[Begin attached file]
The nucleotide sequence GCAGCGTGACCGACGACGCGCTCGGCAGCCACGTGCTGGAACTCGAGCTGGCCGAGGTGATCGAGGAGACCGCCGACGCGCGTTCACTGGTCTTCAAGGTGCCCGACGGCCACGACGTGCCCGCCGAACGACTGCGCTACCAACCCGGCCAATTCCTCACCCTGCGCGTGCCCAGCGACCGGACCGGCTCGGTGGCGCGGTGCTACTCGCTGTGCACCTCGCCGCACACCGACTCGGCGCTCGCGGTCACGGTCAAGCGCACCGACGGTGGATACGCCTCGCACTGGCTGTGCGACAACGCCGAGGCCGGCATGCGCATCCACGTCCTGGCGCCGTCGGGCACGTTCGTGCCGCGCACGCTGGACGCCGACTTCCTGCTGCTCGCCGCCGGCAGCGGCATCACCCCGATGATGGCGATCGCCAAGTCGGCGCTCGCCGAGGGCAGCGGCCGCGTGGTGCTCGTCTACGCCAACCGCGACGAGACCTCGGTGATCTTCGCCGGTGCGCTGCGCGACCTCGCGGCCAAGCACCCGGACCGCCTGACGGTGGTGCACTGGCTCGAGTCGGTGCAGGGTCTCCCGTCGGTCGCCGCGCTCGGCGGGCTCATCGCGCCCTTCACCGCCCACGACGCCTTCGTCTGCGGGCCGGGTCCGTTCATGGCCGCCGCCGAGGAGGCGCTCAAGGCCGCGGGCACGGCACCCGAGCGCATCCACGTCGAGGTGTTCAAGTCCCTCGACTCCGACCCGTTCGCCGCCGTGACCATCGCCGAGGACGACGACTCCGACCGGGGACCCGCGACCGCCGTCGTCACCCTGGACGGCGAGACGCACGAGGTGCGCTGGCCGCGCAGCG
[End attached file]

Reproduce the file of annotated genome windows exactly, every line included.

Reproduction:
The nucleotide sequence GCAGCGTGACCGACGACGCGCTCGGCAGCCACGTGCTGGAACTCGAGCTGGCCGAGGTGATCGAGGAGACCGCCGACGCGCGTTCACTGGTCTTCAAGGTGCCCGACGGCCACGACGTGCCCGCCGAACGACTGCGCTACCAACCCGGCCAATTCCTCACCCTGCGCGTGCCCAGCGACCGGACCGGCTCGGTGGCGCGGTGCTACTCGCTGTGCACCTCGCCGCACACCGACTCGGCGCTCGCGGTCACGGTCAAGCGCACCGACGGTGGATACGCCTCGCACTGGCTGTGCGACAACGCCGAGGCCGGCATGCGCATCCACGTCCTGGCGCCGTCGGGCACGTTCGTGCCGCGCACGCTGGACGCCGACTTCCTGCTGCTCGCCGCCGGCAGCGGCATCACCCCGATGATGGCGATCGCCAAGTCGGCGCTCGCCGAGGGCAGCGGCCGCGTGGTGCTCGTCTACGCCAACCGCGACGAGACCTCGGTGATCTTCGCCGGTGCGCTGCGCGACCTCGCGGCCAAGCACCCGGACCGCCTGACGGTGGTGCACTGGCTCGAGTCGGTGCAGGGTCTCCCGTCGGTCGCCGCGCTCGGCGGGCTCATCGCGCCCTTCACCGCCCACGACGCCTTCGTCTGCGGGCCGGGTCCGTTCATGGCCGCCGCCGAGGAGGCGCTCAAGGCCGCGGGCACGGCACCCGAGCGCATCCACGTCGAGGTGTTCAAGTCCCTCGACTCCGACCCGTTCGCCGCCGTGACCATCGCCGAGGACGACGACTCCGACCGGGGACCCGCGACCGCCGTCGTCACCCTGGACGGCGAGACGCACGAGGTGCGCTGGCCGCGCAGCG